Excerpt from the novella Locust House
At the time I had a job as a reporter for a small wire service in Hillcrest and Frankie worked as an endoscopy clinic receptionist up in La Jolla. Our lives weren’t bad, but the nine to five sucked it out of us. It made us feel slow inside, muted, dead on our feet. It felt like we were wasting our time, but when we listened to these bands we loved, life seemed vital and strange and triumphant and real. What I’m trying to say is I had no arrogance, no stuffiness, no true or defined ego; I was terrified of living half the time and scared as hell of dying the rest. A lot of us were that way and we wanted nothing more than to sign off on real, hard, stupid life and listen to records that were like trains crashing into each other and dance clubs exploding into rainbows and carnivorous flowers devouring crickets at 10 times the normal speed.
We wanted punk rock, but our version of punk didn’t sound like a band. It wasn’t two guitars, bass, singer, drums. We wanted a sound that tore itself to pieces but did it SMART. We wanted grindcore turned inside out and sped up and then chopped to pieces by a machete the size of the universe. We wanted power violence with a big, loving heart and good ethics to match. We wanted punk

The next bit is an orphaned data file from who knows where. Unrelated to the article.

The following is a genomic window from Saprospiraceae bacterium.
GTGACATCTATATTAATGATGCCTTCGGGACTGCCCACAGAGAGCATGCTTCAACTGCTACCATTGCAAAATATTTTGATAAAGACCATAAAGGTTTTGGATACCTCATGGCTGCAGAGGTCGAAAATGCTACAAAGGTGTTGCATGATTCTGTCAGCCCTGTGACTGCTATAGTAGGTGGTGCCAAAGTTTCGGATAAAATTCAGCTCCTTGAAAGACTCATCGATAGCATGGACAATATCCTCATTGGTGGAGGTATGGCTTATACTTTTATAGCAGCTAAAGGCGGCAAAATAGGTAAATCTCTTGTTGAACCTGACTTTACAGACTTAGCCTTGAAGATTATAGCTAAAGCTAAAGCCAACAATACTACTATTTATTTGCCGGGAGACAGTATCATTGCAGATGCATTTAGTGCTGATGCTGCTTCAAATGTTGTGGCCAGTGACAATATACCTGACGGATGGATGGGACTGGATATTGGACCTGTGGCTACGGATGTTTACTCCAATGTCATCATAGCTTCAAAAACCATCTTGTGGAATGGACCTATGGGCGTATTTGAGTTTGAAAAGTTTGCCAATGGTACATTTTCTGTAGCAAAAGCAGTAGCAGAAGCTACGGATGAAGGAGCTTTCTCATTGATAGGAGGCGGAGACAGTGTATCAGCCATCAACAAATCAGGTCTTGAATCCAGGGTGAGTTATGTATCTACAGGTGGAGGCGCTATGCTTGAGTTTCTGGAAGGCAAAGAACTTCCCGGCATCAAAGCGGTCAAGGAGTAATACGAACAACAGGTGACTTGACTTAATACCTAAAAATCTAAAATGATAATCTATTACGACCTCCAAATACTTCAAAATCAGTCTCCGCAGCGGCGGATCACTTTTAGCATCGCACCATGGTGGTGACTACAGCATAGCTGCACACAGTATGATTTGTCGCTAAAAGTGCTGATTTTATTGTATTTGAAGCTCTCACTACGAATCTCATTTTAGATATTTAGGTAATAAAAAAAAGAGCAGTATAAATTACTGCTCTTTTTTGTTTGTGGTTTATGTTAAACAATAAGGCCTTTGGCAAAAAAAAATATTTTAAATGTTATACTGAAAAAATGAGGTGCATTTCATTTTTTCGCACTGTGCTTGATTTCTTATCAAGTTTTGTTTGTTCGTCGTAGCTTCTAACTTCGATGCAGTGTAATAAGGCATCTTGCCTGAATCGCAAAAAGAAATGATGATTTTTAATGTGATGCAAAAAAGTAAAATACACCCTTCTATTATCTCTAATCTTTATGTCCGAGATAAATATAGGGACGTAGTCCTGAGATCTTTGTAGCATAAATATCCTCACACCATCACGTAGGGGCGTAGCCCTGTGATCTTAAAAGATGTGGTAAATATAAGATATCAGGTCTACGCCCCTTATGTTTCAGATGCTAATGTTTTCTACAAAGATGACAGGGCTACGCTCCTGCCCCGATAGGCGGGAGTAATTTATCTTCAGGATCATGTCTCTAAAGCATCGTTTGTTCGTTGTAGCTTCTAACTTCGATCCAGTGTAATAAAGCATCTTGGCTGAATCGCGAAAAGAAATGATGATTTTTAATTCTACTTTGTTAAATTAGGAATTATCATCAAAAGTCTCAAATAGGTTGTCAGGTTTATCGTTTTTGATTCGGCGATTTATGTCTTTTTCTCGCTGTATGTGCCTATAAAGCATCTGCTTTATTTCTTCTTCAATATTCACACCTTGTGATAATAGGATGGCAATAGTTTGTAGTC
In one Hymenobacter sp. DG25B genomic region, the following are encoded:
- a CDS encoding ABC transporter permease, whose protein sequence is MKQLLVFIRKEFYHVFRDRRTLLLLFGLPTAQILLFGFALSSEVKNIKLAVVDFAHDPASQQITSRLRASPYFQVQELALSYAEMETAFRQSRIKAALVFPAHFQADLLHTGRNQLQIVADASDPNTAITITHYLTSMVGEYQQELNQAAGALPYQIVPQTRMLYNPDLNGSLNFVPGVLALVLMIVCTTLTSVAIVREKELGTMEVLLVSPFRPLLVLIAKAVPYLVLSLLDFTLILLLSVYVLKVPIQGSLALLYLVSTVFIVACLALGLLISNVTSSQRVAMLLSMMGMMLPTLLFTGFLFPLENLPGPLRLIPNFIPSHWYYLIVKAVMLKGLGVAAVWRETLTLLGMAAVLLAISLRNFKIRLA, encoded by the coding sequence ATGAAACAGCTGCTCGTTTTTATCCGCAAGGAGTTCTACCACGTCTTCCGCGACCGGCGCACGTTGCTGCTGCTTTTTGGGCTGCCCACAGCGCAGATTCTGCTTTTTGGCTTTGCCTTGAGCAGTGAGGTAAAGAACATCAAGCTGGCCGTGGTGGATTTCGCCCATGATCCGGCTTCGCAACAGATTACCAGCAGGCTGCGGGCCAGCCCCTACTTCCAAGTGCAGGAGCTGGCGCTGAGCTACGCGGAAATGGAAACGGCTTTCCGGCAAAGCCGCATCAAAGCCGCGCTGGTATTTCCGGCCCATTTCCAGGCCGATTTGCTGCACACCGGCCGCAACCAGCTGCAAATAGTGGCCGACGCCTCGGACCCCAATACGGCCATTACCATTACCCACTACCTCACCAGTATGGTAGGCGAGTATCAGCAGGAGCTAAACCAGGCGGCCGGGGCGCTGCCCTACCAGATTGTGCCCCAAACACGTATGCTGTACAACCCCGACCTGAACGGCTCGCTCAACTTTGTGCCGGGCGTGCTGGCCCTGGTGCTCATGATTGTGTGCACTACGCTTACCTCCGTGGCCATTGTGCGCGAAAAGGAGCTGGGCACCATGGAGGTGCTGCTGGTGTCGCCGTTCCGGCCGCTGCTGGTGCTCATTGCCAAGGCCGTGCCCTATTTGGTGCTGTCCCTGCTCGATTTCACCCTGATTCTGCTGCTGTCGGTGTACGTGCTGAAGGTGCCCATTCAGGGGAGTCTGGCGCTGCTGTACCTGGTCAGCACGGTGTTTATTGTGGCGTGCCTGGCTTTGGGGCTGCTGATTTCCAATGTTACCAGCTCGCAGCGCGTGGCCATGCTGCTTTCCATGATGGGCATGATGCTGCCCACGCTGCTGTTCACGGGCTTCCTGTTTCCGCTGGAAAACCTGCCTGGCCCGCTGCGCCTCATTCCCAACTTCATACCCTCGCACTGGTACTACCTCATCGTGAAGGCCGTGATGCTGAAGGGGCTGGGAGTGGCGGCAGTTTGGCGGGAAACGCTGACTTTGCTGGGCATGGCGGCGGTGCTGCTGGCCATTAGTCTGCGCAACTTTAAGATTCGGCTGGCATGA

you could DANCE to and never feel awkward or uncool or out of place. If anything I wanted to dance. I wanted to lose my mind and throw myself into walls and get sweaty and stupid and feel the raw animalness in me. I had many nights alone in our cottage in Golden Hill, sad-drunk after a bad day at work or a fight with Frankie, in the dark, dancing by myself in front of the record player, one hand on the bookcase. I needed bands like Angel Hair, Antioch Arrow, Get Hustle, Die Princess Die, Melt-Banana, Orchid, Black Dice, VSS, Man is the Bastard, Universal Order of Armageddon, Celebration. The best and the darkest, the wildest hearts. –Adam Gnade